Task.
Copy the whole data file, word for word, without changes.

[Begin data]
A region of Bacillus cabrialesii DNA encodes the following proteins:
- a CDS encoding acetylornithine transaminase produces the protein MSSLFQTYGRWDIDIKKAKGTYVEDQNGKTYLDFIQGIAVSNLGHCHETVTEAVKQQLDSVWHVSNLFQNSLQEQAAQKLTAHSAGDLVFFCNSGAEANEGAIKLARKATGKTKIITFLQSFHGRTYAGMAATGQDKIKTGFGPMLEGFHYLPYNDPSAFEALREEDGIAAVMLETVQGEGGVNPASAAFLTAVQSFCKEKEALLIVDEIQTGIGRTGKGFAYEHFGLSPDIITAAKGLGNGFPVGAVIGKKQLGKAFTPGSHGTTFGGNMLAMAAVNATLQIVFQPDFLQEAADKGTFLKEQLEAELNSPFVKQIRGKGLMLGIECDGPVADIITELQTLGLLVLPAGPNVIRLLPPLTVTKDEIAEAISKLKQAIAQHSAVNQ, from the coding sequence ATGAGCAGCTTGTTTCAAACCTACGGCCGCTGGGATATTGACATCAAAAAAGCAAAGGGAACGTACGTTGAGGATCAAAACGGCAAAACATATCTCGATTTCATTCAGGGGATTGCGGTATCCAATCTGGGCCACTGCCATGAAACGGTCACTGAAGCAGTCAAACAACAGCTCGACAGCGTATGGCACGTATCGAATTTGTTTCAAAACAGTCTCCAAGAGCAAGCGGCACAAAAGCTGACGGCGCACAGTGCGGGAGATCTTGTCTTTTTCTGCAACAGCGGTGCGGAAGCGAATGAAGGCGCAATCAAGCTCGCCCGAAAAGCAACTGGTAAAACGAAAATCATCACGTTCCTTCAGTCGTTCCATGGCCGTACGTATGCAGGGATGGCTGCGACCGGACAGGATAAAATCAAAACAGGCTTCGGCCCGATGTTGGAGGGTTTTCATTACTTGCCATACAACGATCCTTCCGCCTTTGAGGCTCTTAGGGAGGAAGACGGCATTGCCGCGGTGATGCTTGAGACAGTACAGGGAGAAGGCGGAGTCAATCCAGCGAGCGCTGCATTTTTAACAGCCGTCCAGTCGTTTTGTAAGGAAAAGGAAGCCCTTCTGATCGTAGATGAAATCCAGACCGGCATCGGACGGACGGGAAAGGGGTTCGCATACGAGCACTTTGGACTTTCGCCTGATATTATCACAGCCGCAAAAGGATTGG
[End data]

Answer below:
A region of Bacillus cabrialesii DNA encodes the following proteins:
- a CDS encoding acetylornithine transaminase produces the protein MSSLFQTYGRWDIDIKKAKGTYVEDQNGKTYLDFIQGIAVSNLGHCHETVTEAVKQQLDSVWHVSNLFQNSLQEQAAQKLTAHSAGDLVFFCNSGAEANEGAIKLARKATGKTKIITFLQSFHGRTYAGMAATGQDKIKTGFGPMLEGFHYLPYNDPSAFEALREEDGIAAVMLETVQGEGGVNPASAAFLTAVQSFCKEKEALLIVDEIQTGIGRTGKGFAYEHFGLSPDIITAAKGLGNGFPVGAVIGKKQLGKAFTPGSHGTTFGGNMLAMAAVNATLQIVFQPDFLQEAADKGTFLKEQLEAELNSPFVKQIRGKGLMLGIECDGPVADIITELQTLGLLVLPAGPNVIRLLPPLTVTKDEIAEAISKLKQAIAQHSAVNQ, from the coding sequence ATGAGCAGCTTGTTTCAAACCTACGGCCGCTGGGATATTGACATCAAAAAAGCAAAGGGAACGTACGTTGAGGATCAAAACGGCAAAACATATCTCGATTTCATTCAGGGGATTGCGGTATCCAATCTGGGCCACTGCCATGAAACGGTCACTGAAGCAGTCAAACAACAGCTCGACAGCGTATGGCACGTATCGAATTTGTTTCAAAACAGTCTCCAAGAGCAAGCGGCACAAAAGCTGACGGCGCACAGTGCGGGAGATCTTGTCTTTTTCTGCAACAGCGGTGCGGAAGCGAATGAAGGCGCAATCAAGCTCGCCCGAAAAGCAACTGGTAAAACGAAAATCATCACGTTCCTTCAGTCGTTCCATGGCCGTACGTATGCAGGGATGGCTGCGACCGGACAGGATAAAATCAAAACAGGCTTCGGCCCGATGTTGGAGGGTTTTCATTACTTGCCATACAACGATCCTTCCGCCTTTGAGGCTCTTAGGGAGGAAGACGGCATTGCCGCGGTGATGCTTGAGACAGTACAGGGAGAAGGCGGAGTCAATCCAGCGAGCGCTGCATTTTTAACAGCCGTCCAGTCGTTTTGTAAGGAAAAGGAAGCCCTTCTGATCGTAGATGAAATCCAGACCGGCATCGGACGGACGGGAAAGGGGTTCGCATACGAGCACTTTGGACTTTCGCCTGATATTATCACAGCCGCAAAAGGATTGG